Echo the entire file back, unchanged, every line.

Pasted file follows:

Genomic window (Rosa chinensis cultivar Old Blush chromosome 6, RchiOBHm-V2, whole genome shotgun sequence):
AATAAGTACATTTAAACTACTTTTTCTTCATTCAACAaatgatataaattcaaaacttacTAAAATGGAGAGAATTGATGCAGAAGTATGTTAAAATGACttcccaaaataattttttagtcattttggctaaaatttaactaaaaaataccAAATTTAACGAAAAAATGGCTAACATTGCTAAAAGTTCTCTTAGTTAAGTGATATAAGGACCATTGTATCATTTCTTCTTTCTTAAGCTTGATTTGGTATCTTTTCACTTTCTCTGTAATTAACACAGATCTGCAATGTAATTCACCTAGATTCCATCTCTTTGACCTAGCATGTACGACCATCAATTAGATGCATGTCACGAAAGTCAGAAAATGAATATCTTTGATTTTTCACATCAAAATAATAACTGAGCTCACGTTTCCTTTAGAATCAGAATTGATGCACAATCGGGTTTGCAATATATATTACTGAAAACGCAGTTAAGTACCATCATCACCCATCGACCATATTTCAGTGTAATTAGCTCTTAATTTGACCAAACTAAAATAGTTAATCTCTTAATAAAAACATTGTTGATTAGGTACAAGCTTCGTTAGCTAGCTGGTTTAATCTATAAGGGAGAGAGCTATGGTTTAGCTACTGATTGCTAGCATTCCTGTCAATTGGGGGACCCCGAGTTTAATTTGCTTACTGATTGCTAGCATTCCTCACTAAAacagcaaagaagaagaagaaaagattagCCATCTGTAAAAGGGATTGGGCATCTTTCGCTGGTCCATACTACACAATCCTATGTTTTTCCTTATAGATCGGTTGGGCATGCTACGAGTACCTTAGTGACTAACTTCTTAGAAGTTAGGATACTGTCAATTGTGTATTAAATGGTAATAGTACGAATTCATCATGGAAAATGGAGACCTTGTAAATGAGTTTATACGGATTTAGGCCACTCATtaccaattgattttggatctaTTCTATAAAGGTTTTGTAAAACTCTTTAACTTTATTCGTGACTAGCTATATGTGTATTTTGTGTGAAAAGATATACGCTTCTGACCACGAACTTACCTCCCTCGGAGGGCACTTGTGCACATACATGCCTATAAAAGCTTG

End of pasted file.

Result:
Genomic window (Rosa chinensis cultivar Old Blush chromosome 6, RchiOBHm-V2, whole genome shotgun sequence):
AATAAGTACATTTAAACTACTTTTTCTTCATTCAACAaatgatataaattcaaaacttacTAAAATGGAGAGAATTGATGCAGAAGTATGTTAAAATGACttcccaaaataattttttagtcattttggctaaaatttaactaaaaaataccAAATTTAACGAAAAAATGGCTAACATTGCTAAAAGTTCTCTTAGTTAAGTGATATAAGGACCATTGTATCATTTCTTCTTTCTTAAGCTTGATTTGGTATCTTTTCACTTTCTCTGTAATTAACACAGATCTGCAATGTAATTCACCTAGATTCCATCTCTTTGACCTAGCATGTACGACCATCAATTAGATGCATGTCACGAAAGTCAGAAAATGAATATCTTTGATTTTTCACATCAAAATAATAACTGAGCTCACGTTTCCTTTAGAATCAGAATTGATGCACAATCGGGTTTGCAATATATATTACTGAAAACGCAGTTAAGTACCATCATCACCCATCGACCATATTTCAGTGTAATTAGCTCTTAATTTGACCAAACTAAAATAGTTAATCTCTTAATAAAAACATTGTTGATTAGGTACAAGCTTCGTTAGCTAGCTGGTTTAATCTATAAGGGAGAGAGCTATGGTTTAGCTACTGATTGCTAGCATTCCTGTCAATTGGGGGACCCCGAGTTTAATTTGCTTACTGATTGCTAGCATTCCTCACTAAAacagcaaagaagaagaagaaaagattagCCATCTGTAAAAGGGATTGGGCATCTTTCGCTGGTCCATACTACACAATCCTATGTTTTTCCTTATAGATCGGTTGGGCATGCTACGAGTACCTTAGTGACTAACTTCTTAGAAGTTAGGATACTGTCAATTGTGTATTAAATGGTAATAGTACGAATTCATCATGGAAAATGGAGACCTTGTAAATGAGTTTATACGGATTTAGGCCACTCATtaccaattgattttggatctaTTCTATAAAGGTTTTGTAAAACTCTTTAACTTTATTCGTGACTAGCTATATGTGTATTTTGTGTGAAAAGATATACGCTTCTGACCACGAACTTACCTCCCTCGGAGGGCACTTGTGCACATACATGCCTATAAAAGCTTG